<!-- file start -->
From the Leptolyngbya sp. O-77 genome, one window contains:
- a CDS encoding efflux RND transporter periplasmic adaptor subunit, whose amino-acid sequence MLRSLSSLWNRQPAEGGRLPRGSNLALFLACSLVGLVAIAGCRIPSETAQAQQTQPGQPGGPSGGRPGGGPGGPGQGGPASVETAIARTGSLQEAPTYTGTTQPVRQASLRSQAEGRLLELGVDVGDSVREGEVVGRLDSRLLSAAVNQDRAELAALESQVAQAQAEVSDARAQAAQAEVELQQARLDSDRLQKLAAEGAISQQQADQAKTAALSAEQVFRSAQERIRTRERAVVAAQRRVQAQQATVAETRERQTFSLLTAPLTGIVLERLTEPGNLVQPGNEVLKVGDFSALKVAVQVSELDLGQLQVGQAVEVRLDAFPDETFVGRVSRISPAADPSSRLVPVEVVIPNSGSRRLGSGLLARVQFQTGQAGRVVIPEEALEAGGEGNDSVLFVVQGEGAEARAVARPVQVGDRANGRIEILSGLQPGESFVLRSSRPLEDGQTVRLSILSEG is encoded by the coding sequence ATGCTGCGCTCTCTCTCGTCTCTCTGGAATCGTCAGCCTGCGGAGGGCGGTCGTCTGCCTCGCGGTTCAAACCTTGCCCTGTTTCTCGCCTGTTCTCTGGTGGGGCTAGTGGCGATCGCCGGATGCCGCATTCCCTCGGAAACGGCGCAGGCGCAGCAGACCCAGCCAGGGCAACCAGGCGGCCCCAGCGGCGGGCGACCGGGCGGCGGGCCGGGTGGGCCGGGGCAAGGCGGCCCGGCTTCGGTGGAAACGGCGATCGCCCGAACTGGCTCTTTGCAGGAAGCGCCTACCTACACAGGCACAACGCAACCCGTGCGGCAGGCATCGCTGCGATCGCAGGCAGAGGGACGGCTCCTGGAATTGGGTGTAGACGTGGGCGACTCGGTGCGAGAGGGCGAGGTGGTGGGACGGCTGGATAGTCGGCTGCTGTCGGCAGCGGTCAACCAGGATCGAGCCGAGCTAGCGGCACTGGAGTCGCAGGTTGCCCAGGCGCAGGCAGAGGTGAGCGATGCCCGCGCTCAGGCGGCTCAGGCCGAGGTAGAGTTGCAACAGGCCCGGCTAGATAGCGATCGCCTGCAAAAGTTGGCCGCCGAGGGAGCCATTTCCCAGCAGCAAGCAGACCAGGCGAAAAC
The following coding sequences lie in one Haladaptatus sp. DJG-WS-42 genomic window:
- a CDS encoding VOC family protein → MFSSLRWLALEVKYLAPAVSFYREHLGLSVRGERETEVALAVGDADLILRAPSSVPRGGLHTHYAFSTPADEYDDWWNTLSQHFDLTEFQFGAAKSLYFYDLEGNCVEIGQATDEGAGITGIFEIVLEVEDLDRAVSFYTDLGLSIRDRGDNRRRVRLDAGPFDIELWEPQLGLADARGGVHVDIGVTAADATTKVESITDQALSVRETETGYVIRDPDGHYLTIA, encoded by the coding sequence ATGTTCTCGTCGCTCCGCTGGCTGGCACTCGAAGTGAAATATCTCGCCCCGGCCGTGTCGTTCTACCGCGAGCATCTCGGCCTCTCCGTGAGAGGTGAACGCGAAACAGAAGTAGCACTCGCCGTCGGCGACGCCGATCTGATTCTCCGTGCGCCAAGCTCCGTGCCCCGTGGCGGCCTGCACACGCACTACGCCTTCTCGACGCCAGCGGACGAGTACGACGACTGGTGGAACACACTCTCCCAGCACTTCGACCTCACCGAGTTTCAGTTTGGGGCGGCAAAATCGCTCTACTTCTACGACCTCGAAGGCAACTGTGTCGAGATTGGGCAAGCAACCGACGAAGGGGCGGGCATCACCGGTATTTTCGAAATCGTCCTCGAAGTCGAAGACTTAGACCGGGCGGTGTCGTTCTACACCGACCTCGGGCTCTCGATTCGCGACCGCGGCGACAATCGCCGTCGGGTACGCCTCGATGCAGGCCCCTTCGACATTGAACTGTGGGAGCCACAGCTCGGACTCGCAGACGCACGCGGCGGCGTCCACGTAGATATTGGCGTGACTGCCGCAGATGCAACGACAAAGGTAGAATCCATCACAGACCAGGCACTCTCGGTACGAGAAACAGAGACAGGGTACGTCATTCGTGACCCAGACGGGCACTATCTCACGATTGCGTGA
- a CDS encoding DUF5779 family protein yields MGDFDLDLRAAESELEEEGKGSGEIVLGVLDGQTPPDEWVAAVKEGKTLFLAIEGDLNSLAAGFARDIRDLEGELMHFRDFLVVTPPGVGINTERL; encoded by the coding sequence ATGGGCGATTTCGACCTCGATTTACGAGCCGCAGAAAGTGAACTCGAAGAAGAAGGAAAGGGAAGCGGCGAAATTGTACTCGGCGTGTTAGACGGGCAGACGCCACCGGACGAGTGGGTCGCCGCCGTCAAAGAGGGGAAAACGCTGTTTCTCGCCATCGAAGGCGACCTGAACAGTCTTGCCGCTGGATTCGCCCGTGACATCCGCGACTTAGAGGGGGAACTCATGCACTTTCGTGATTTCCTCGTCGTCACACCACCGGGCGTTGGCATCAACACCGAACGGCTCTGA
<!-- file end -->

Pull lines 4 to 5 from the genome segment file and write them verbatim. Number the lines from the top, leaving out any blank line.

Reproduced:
- a CDS encoding VOC family protein → MFSSLRWLALEVKYLAPAVSFYREHLGLSVRGERETEVALAVGDADLILRAPSSVPRGGLHTHYAFSTPADEYDDWWNTLSQHFDLTEFQFGAAKSLYFYDLEGNCVEIGQATDEGAGITGIFEIVLEVEDLDRAVSFYTDLGLSIRDRGDNRRRVRLDAGPFDIELWEPQLGLADARGGVHVDIGVTAADATTKVESITDQALSVRETETGYVIRDPDGHYLTIA, encoded by the coding sequence ATGTTCTCGTCGCTCCGCTGGCTGGCACTCGAAGTGAAATATCTCGCCCCGGCCGTGTCGTTCTACCGCGAGCATCTCGGCCTCTCCGTGAGAGGTGAACGCGAAACAGAAGTAGCACTCGCCGTCGGCGACGCCGATCTGATTCTCCGTGCGCCAAGCTCCGTGCCCCGTGGCGGCCTGCACACGCACTACGCCTTCTCGACGCCAGCGGACGAGTACGACGACTGGTGGAACACACTCTCCCAGCACTTCGACCTCACCGAGTTTCAGTTTGGGGCGGCAAAATCGCTCTACTTCTACGACCTCGAAGGCAACTGTGTCGAGATTGGGCAAGCAACCGACGAAGGGGCGGGCATCACCGGTATTTTCGAAATCGTCCTCGAAGTCGAAGACTTAGACCGGGCGGTGTCGTTCTACACCGACCTCGGGCTCTCGATTCGCGACCGCGGCGACAATCGCCGTCGGGTACGCCTCGATGCAGGCCCCTTCGACATTGAACTGTGGGAGCCACAGCTCGGACTCGCAGACGCACGCGGCGGCGTCCACGTAGATATTGGCGTGACTGCCGCAGATGCAACGACAAAGGTAGAATCCATCACAGACCAGGCACTCTCGGTACGAGAAACAGAGACAGGGTACGTCATTCGTGACCCAGACGGGCACTATCTCACGATTGCGTGA
- a CDS encoding DUF5779 family protein yields MGDFDLDLRAAESELEEEGKGSGEIVLGVLDGQTPPDEWVAAVKEGKTLFLAIEGDLNSLAAGFARDIRDLEGELMHFRDFLVVTPPGVGINTERL; encoded by the coding sequence ATGGGCGATTTCGACCTCGATTTACGAGCCGCAGAAAGTGAACTCGAAGAAGAAGGAAAGGGAAGCGGCGAAATTGTACTCGGCGTGTTAGACGGGCAGACGCCACCGGACGAGTGGGTCGCCGCCGTCAAAGAGGGGAAAACGCTGTTTCTCGCCATCGAAGGCGACCTGAACAGTCTTGCCGCTGGATTCGCCCGTGACATCCGCGACTTAGAGGGGGAACTCATGCACTTTCGTGATTTCCTCGTCGTCACACCACCGGGCGTTGGCATCAACACCGAACGGCTCTGA